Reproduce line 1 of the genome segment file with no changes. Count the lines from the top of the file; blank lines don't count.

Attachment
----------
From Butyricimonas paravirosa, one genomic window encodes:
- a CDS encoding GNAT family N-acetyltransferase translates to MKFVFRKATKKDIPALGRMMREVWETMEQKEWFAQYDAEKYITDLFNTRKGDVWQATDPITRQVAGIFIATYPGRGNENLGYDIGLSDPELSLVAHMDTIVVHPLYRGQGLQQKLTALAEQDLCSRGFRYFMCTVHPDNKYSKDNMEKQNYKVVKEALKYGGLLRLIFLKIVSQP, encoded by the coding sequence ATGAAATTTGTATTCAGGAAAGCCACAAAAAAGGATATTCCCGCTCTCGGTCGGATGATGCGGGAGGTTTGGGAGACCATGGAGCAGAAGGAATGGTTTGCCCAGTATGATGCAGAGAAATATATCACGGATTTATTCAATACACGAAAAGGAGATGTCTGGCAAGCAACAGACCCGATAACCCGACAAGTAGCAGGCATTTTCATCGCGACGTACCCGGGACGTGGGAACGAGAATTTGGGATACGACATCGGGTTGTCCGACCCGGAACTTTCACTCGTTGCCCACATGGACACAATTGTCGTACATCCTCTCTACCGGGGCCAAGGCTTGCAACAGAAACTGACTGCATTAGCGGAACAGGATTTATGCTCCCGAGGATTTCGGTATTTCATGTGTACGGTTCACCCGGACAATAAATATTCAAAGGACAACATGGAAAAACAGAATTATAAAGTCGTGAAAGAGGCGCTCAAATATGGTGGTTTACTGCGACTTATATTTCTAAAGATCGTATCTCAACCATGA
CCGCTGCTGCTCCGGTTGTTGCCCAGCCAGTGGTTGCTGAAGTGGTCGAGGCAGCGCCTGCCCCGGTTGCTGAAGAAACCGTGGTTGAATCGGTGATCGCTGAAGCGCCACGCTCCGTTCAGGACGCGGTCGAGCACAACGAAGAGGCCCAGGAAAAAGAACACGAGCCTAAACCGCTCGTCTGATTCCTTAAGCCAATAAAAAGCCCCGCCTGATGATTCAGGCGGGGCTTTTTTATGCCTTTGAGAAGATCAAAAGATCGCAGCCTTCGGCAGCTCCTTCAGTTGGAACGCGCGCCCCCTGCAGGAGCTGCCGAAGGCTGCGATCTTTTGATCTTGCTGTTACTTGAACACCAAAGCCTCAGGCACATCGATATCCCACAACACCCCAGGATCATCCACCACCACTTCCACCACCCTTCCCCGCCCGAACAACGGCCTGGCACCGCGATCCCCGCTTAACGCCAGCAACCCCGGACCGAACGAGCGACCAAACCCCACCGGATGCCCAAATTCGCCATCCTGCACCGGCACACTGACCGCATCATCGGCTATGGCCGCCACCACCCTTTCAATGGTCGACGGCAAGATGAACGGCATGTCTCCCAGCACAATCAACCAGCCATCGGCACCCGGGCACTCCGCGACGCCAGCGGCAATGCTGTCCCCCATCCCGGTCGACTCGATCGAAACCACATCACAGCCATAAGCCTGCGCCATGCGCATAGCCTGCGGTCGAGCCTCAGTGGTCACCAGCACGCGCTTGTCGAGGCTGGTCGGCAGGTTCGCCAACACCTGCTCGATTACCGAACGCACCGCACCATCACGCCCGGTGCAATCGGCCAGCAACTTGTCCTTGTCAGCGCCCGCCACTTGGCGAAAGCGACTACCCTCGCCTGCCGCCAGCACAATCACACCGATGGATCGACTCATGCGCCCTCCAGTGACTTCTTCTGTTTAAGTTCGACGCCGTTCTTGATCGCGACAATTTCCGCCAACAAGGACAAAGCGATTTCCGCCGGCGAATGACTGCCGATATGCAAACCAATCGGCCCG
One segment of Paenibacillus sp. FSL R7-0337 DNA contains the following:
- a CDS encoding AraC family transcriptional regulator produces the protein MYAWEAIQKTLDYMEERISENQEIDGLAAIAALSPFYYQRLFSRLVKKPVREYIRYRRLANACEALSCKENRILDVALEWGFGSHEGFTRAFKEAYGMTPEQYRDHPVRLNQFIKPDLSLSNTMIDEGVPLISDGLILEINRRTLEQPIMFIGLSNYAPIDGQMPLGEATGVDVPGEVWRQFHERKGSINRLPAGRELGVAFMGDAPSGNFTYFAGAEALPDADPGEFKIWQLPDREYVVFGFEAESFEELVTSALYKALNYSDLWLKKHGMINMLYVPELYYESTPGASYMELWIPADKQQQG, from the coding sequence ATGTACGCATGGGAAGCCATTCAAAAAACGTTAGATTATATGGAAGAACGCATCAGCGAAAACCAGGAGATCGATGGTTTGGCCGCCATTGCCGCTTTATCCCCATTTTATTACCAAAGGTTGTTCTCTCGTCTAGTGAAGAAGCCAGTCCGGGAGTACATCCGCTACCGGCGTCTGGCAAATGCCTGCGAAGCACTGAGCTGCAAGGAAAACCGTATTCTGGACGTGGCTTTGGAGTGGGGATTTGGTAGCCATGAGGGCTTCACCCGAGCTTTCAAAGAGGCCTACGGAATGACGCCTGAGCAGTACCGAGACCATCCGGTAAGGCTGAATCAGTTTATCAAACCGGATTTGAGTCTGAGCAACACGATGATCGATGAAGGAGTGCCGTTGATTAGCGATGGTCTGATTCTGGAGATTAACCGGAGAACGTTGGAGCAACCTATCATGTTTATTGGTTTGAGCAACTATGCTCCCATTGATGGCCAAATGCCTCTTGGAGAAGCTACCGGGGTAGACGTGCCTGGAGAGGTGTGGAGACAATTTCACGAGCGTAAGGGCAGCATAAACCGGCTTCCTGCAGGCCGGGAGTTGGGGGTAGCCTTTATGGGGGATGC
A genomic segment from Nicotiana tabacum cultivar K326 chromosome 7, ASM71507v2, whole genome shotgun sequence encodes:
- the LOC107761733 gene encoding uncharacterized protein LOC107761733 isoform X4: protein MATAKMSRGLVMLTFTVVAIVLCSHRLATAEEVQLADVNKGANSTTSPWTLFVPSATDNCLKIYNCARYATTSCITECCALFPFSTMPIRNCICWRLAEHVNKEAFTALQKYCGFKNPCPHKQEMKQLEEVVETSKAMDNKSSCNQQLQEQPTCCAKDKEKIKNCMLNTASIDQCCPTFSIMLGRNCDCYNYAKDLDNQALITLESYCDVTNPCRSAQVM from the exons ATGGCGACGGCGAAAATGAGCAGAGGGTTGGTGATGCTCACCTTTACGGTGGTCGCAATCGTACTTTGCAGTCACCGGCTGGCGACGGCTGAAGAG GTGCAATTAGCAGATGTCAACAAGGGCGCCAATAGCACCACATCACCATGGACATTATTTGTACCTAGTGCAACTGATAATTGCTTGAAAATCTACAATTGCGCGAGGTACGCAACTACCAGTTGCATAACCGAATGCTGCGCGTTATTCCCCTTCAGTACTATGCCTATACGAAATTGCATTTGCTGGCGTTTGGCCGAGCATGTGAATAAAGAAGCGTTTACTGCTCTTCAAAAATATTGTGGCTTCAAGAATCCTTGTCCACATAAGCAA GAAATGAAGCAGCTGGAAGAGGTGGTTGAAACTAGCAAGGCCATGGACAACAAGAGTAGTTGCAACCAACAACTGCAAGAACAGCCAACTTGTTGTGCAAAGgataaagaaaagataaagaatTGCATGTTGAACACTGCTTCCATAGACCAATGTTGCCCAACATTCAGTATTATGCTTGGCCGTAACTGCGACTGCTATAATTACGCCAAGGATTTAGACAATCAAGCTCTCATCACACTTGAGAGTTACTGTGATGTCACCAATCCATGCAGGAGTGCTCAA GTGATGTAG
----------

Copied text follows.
From Butyricimonas paravirosa, one genomic window encodes: